Our retirement on Island Time as liveaboards.
Day 19 We left Airlie Beach and headed south. We planned out return trip inland on the edge of the outback along the Great Inland Way. We left the coast at Makay and headed inland toward Clermont. Initially we took some secondary roads that only consist of one paved lane in the center with wide gravel shoulders. So when you meet a vehicle coming the other way you each move over and have one set of tires on the sealed part (paved) and one set of tires on the gravel shoulder. We were heading for a remote camp area but due to some rain, water was running over the road and we skipped that camp site.
Clermont was initially founded as part of a gold rush in 1861 and then copper in 1862. Now this area has a highly productive coal mining operation. Hugh strip mines are located along the highway; in fact a portion of the highway was relocated so the mine could expand.
Just south of Cappella we stopped for the night. S 23.08 degrees E 148.02 degrees
Day 20 We continued south and the land became more arid with cattle stations (ranches) getting larger. Along the road all one sees are post boxes for the stations. Terry told us that some of the stations further inland are larger than the state of Texas and they use airplanes to find the cattle. I can understand why the stations need to be as large as there is so little grass
The next town south of Capella is Emerald where we stopped at the information center. Located at the information center is the Centenary of Federation Mosaic Pathway. The walkway is imbedded with mosaics in the concrete that depict history from creation and into the future. Also at the site is a giant sunflower painting and some of the original houses that have been moved here.
South of Emerald is Rolleston which is off the main road where we decided to get gas which was a good plan as shortly after we leave Rolleston we see a sign that says no gas for the next 171 km. In fact there was nothing along this road – no stations, no turns – except a few roadside picnic areas.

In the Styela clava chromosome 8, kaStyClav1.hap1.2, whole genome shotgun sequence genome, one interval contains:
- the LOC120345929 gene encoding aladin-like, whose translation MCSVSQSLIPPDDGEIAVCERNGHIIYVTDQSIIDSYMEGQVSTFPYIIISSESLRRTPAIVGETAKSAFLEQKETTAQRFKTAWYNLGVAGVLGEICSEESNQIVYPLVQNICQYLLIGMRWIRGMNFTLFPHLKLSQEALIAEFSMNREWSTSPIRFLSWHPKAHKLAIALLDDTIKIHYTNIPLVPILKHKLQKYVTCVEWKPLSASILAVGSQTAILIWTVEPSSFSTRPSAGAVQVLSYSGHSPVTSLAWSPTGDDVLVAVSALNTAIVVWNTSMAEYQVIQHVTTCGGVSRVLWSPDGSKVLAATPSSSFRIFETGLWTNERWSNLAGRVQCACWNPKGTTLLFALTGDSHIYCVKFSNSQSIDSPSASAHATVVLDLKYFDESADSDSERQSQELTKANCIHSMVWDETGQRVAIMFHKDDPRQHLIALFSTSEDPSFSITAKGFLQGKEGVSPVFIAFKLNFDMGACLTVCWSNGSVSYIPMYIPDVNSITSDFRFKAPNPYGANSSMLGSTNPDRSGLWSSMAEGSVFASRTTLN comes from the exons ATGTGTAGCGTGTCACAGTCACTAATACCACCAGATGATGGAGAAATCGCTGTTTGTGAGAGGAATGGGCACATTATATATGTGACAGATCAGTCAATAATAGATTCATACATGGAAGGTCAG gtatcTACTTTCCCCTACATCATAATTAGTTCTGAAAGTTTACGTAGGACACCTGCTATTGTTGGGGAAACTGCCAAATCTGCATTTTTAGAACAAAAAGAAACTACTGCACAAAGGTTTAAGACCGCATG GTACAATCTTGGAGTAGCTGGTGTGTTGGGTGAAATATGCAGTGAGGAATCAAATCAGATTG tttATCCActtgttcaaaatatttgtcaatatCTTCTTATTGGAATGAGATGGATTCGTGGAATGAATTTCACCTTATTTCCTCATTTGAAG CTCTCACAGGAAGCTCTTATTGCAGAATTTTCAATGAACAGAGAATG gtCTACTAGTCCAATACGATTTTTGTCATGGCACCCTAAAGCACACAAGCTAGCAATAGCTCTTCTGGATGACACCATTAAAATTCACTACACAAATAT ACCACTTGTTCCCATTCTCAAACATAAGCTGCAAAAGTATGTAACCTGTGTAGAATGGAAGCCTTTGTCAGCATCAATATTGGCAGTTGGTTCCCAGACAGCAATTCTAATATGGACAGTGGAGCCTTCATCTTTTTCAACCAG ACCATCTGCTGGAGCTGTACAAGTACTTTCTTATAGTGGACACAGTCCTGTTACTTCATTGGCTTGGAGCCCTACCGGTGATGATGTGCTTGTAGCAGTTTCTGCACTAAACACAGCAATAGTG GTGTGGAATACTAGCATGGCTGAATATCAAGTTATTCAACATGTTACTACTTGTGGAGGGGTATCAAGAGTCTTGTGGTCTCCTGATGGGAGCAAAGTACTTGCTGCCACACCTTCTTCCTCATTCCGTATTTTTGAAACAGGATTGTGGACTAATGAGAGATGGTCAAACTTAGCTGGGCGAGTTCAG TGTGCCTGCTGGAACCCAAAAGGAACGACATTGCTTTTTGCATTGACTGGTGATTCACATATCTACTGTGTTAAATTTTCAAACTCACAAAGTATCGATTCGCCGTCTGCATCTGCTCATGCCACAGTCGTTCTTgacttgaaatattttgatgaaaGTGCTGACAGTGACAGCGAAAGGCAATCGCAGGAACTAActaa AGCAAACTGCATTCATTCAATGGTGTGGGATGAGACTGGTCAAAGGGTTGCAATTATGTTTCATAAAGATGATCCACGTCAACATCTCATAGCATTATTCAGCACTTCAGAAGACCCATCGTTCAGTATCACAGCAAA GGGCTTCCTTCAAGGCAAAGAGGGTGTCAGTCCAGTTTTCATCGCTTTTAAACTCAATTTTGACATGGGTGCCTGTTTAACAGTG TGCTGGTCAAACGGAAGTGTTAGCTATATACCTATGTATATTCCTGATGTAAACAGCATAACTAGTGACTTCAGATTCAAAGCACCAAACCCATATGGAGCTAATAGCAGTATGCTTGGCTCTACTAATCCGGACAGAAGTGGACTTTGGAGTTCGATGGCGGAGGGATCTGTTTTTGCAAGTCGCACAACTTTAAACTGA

We continued on to Roma where we spent the night. S 26.6 degrees E 148.8.degrees
Day 21 We continue our trip south to Surat where we need more gas. The station is closed on Saturday and this is the only station in town. The station will let you get gas if you have their gas card. A very nice Aussi let us use his card and we gave him cash. Whew as it was 117 km to the next town. We continue on to Hebel where we had a nice lunch of meat pie at the General Store which is located in building that was originally a dance hall in the 1890’s. Hebel is the last town in Queensland before we reenter New South Wales.
Our destination that day was Lightening Ridge (S 29.4 degrees; E 148.0 degrees) which is the location where world renowned black opal is mined. Black opal is a rare form of opal. The first opal was found in the 1880’s and the first shaft sunk in 1901.
We arrived early in the day so we went on a tour of an opal mine. Opal is mined underground about 25 meters down using a jackhammer (of course the old days a pick axe was used). Each miner’s claim (licenses purchased from the government) is 50 meter by 50 meter. The miner digs a shaft down to the level that he believes the opal is located. The rock is sandstone with a layer of clay underneath. Usually the opal baring rocks are located in the clay layer where it meets the sandstone. This clay material is brought to the surface on conveyors and placed in drums with water – old cement mixers are generally used. The washing action cleans the clay soil off the rocks which are then inspected for opal. Most of the opal mining is carried on by individual miners with few finding enough opal to make it big.
Most of the opal from Lighting Ridge has been removed by the late 1990’s and the miners are working other areas close by.